AIF: I'm thinking you are an accessories maven. What are your favorites?
LW: Scarves, bracelets, purses and colored glasses. I have red, green, black and tortoise frames. 
(Note: Just the other day I ran into Linda in The Dollar Store where she had found an amazingly cool pair of black and white checked readers)

AIF: I mostly see you in black and white with pops of bright color. Am I right-- no earth tones and no pastels?
LW: No earth tones or pastels. My favorite pops are green, blue, coral and oddball citron yellow.

AIF: Carry-on or steamer trunk? Do you pack a little or a lot?
LW: Depends where I'm going. I'll do carry-on for New York City. I like the challenge to be creative with just a few pieces. But I'll pack a lot when it makes sense, and I'm not carrying the luggage.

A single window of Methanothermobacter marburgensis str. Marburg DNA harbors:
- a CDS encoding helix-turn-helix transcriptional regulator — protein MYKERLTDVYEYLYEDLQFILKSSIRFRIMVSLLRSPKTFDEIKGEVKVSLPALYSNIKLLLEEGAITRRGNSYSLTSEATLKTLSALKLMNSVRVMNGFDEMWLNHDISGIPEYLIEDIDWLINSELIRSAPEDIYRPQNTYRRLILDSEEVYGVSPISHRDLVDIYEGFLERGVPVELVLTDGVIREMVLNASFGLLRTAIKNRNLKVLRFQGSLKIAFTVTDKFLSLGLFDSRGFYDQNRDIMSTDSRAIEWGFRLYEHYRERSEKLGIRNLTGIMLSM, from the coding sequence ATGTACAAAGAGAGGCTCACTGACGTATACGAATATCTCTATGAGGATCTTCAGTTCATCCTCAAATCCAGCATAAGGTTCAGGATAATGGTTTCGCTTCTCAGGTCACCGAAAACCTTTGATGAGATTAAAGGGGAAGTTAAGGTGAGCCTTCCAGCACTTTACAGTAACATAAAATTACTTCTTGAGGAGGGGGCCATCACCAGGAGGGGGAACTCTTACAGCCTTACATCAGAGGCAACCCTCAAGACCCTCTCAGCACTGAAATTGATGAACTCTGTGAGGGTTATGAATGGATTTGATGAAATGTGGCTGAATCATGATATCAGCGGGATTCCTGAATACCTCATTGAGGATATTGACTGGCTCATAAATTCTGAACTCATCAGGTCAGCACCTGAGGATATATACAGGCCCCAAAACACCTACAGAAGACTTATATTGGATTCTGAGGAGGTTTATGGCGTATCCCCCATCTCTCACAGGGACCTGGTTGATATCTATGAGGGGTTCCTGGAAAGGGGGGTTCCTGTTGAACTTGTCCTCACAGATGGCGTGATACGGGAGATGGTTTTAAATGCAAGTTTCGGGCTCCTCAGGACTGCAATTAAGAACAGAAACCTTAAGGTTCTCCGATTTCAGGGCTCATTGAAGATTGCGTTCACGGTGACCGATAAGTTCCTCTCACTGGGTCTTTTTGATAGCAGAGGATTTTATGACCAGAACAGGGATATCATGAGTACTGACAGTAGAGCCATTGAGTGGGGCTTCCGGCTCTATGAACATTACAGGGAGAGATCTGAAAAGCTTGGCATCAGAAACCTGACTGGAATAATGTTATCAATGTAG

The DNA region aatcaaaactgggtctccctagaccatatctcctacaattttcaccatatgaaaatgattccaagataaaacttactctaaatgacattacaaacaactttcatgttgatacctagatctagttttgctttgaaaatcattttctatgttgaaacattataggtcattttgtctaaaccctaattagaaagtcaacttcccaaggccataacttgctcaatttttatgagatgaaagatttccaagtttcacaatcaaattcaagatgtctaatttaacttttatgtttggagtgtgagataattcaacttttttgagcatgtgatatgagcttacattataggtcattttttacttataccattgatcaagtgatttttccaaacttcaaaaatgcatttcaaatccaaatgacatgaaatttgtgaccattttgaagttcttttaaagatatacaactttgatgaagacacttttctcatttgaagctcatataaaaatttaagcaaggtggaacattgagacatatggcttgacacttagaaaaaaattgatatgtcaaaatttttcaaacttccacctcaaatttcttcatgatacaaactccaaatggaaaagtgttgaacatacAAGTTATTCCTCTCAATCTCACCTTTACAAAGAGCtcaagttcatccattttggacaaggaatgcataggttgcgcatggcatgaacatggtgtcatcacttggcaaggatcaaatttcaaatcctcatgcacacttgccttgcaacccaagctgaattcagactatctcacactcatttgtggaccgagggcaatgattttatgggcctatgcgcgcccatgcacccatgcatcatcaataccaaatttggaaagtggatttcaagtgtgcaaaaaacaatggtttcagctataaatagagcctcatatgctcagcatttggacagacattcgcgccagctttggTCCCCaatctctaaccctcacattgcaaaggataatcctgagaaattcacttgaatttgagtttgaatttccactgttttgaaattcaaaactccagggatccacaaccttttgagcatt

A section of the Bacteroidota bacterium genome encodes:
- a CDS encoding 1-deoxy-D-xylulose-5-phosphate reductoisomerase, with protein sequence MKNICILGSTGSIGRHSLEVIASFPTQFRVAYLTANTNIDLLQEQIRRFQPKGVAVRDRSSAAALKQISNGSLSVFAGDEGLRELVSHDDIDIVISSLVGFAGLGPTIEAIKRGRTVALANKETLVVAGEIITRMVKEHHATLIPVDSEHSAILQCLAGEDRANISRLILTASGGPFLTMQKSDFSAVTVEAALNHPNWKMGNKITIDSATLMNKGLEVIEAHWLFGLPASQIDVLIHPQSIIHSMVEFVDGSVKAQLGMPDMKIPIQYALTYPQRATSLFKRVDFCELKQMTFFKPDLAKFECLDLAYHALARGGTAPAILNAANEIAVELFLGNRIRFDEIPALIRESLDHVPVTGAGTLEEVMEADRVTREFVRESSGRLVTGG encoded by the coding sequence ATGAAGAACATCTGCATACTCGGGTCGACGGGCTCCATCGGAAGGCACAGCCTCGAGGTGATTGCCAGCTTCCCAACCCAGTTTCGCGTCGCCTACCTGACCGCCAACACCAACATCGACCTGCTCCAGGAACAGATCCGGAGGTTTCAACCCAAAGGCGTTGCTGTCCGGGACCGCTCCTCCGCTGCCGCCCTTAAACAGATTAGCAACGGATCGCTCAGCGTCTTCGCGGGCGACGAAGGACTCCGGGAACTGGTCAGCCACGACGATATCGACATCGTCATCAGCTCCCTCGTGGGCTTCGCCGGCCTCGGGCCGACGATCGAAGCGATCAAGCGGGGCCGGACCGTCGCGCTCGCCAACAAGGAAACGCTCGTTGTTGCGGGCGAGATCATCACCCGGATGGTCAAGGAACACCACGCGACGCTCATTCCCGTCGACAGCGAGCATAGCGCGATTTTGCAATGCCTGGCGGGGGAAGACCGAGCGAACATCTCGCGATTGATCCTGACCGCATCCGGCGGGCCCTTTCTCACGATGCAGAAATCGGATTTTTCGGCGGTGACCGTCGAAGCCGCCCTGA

AIF: What do you have too much of in your wardrobe?
LW: White blouses

AIF: What are you always looking for?
LW: Scarves

AIF: We live in an almost season-less climate here in Houston. How do you mark the change of seasons in your wardrobe?
LW: I just dress in more layers and really don't wear a lot of white after October. I think of black and white stripes as Summer.
(Note: Linda grew up in central Florida so is kind of used to this) 

AIF: What's your favorite everyday go-to outfit?
LW: Black pants, white shirt or blouse, pop of color in a purse, cardigan or shoe

AIF: What's your favorite special occasion outfit?
LW: I don't like dressing for special occasions, but I do have a red dress I like that I'll wear with a black shrug.

AIF: What trend will you never wear?
LW: Ruffles and lace

AIF: What was your "best buy"?
LW: A citron yellow Burberry skirt found at a department store sale. I've never seen another one like it.